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When a Chinese rebel murders Chonís estranged father and flees to England, Chon Wang (Jackie Chan) and Roy OíBannon (Owen Wilson) head to London for revenge. In the meantime, Chonís sister Lin (Fann Wong) has the same idea and uncovers a conspiracy to murder the Royal family, but no-one believes her. With the help of a Scotland Yard Inspector (Thomas Fischer) and a 10 year old street urchin (Aaron Johnson), Chon gives Victorian Britain a kick in the pants as he tries to avenge his fatherís death and keep the romance-minded Roy away from his sister.

Review by Louise Keller:
Original and deliciously entertaining, Shanghai Knights takes the buddy premise of Shanghai Noon one notch further with a splendid romp of inventive martial arts action complemented by witty humour in spectacular settings. The Jackie Chan and Owen Wilson combination is a winning one: Chan is a master at physical, while Wilson has the leading man presence with the droll delivery. They look as though they are having a ball and itís infectious. This is a marriage of ideas, likeable characters, lively music and fabulous settings. The script cleverly places both these characters out of their elements, resulting in a marvellous juxtaposition of place, characters and music. The plot is wildly ludicrous, but because the characters are so beautifully created, we simply embrace it and jump on the horse-driven carriage and go for the ride. We go from the ornate settings of China to the decadence of New York and to the tradition of England. Thereís plenty to feast your eyes on and plenty to amuse. Iím still chuckling over the spectacle, the funny lines and the marvellous great screen presence of its two stars. The clever joke from Shanghai Noon which made the mispronunciation of Chon Wangís name sound like John Wayne is taken further yet again: this is an example of how spontaneous and natural is the humour. Chanís action choreography is inspired with an ingenious sequence using a hotel revolving door, while another in the London markets uses jackets, flower barrows, fruit stalls, ladders and umbrellas to create a dance-like routine which ends with a tribute to Singiní in the Rain. But there is a tip of the hat to several other heroes, like Charlie Chaplin and Arthur Conan Doyleís Sherlock Holmes. Then thereís the set piece in Madame Tussauds, the fight sequence under the stars and a myriad of fireworks as well as the big bang under Big Ben, when the minute hand momentarily stops. Chan has never been better and Wilson is irresistible Ė he is vulnerable in the most appealing way. Chon Lin too is a knockout as Chanís sister and Royís love interest Ė pretty as a picture and executes a high kick with deadly precision. Yes, there are sword fights, summersaults and imaginative action pieces. Plus there are pieces of nonsense, like the feather pillow fight, the harem fantasy sequence and the countless other, often ridiculous treats to savour. And donít miss the out-takes, when all the bungles are happily bounced around playfully. Non stop entertainment that satisfies on every count, Shanghai Knights is a great escape.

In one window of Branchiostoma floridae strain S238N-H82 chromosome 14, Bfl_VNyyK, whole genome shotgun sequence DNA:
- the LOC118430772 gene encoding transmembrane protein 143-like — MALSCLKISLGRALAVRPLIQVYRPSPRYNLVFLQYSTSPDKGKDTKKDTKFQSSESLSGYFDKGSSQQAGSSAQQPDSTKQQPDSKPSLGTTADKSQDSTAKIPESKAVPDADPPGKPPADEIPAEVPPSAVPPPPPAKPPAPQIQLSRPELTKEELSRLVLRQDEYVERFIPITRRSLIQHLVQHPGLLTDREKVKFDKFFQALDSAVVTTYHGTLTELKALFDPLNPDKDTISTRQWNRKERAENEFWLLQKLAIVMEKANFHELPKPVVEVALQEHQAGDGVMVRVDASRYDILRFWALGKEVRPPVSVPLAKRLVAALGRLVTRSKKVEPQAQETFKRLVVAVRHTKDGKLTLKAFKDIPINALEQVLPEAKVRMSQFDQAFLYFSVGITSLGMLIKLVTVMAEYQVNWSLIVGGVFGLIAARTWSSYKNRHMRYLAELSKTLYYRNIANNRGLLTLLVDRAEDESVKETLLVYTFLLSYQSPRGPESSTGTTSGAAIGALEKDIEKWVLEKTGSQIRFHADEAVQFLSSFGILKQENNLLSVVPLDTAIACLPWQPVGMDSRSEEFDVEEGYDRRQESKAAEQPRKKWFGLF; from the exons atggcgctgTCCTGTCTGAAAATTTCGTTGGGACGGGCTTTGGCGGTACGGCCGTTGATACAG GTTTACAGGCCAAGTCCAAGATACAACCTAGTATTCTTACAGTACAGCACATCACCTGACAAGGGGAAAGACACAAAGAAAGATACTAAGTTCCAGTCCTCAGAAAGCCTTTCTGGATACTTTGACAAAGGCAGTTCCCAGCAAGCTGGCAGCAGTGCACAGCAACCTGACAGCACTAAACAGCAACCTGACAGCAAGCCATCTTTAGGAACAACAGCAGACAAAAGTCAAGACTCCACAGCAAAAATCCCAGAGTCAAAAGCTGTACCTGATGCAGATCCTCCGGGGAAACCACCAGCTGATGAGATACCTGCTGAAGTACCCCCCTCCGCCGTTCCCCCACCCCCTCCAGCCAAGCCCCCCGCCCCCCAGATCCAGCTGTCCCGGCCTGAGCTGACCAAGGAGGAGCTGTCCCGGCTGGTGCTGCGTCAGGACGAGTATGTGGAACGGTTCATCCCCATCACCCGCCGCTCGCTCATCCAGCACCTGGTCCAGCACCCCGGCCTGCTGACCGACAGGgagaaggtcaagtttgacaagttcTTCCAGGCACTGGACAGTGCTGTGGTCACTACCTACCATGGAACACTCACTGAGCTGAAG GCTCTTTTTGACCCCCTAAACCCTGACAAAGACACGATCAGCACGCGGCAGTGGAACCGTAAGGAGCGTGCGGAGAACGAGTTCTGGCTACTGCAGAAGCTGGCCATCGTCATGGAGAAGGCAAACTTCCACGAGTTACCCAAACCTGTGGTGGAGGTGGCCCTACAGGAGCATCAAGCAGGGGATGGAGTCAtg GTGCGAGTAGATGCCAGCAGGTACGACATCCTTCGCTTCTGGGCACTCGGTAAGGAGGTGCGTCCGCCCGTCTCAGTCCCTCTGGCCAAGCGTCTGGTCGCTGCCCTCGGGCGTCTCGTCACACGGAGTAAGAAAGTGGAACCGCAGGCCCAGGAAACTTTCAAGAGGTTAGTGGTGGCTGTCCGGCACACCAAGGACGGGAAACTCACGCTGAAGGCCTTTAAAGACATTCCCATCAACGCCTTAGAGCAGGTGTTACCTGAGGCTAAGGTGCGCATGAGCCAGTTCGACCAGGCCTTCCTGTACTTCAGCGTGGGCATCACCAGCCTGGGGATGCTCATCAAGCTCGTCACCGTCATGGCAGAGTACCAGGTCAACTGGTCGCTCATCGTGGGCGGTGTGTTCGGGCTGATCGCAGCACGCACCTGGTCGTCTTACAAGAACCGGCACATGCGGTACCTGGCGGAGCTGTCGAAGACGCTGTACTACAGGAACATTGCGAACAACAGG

Review by Andrew L. Urban:
Set in the year of Queen Victoriaís Golden Jubilee, 1888, Shanghai Knights does what Shanghai Noon (set a little earlier) did much better. It combines action, adventure, comedy and drama, where the action is largely provided by Jackie Chanís special style of acrobatic Ė and bloodless - kung fu. In this outing, Chan and Owen Wilson are given a sillier plot and pretentious drama which just make the darned thing longer. The filmís strengths are still Jackie Chanís fascinatingly inventive fight sequences, which are extensions of the knockabout physical comedy of the great silent era, embellished with Chanís frenetic martial arts antics. There are three outstanding examples of this in Shaghai Knights (as well as two less successful ones). The first is set in the revolving doors of a large hotel, and is especially inventive; the second is set in a London fruit market, and continues beyond, in a routine featuring umbrellas and recalling Singiní In The Rain (complete with musical cues). The third is a combo that begins with the secret passage/revolving mantlepiece routine, in which Chanís character conducts a silent fight spinning in and out of the room while a distracted Owen Wilson becomes impatient with his partnerís apparent hide and seek games. For me, these are enough to make the film worthwhile, but then my first movie experiences were of Charlie Chaplin. Speaking of whom, the film (perhaps as a vague tribute) makes out that a young street pickpocket was none other than Charlie, which is invented. But this is part of the screenplayís handful of jives about real people, from Queen Victoria herself to Arthur Conan-Doyle (and his invention, Sherlock Holmes). And of course Jackie Chanís character has always been called Chon Wang as an ongoing jokey John Wayne reference. On its own terms, the film delivers what it means to, but not as much as it could.

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CAST: Jackie Chan, Owen Wilson, Donnie Yen, Fann Wong, Aidan Gillen Tom Fisher, Kim Chan, Gemma Jones

PRODUCER: Gary Barber, Roger Birnbaum, Jonathan Glickman

DIRECTOR: David Dobkin

SCRIPT: Alfred Gough, Miles Millar

CINEMATOGRAPHER: Adrian Biddle, Harvey Harrison

EDITOR: Malcolm Campbell

MUSIC: Randy Edelman


RUNNING TIME: 114 minutes




VIDEO RELEASE: August 20, 2003

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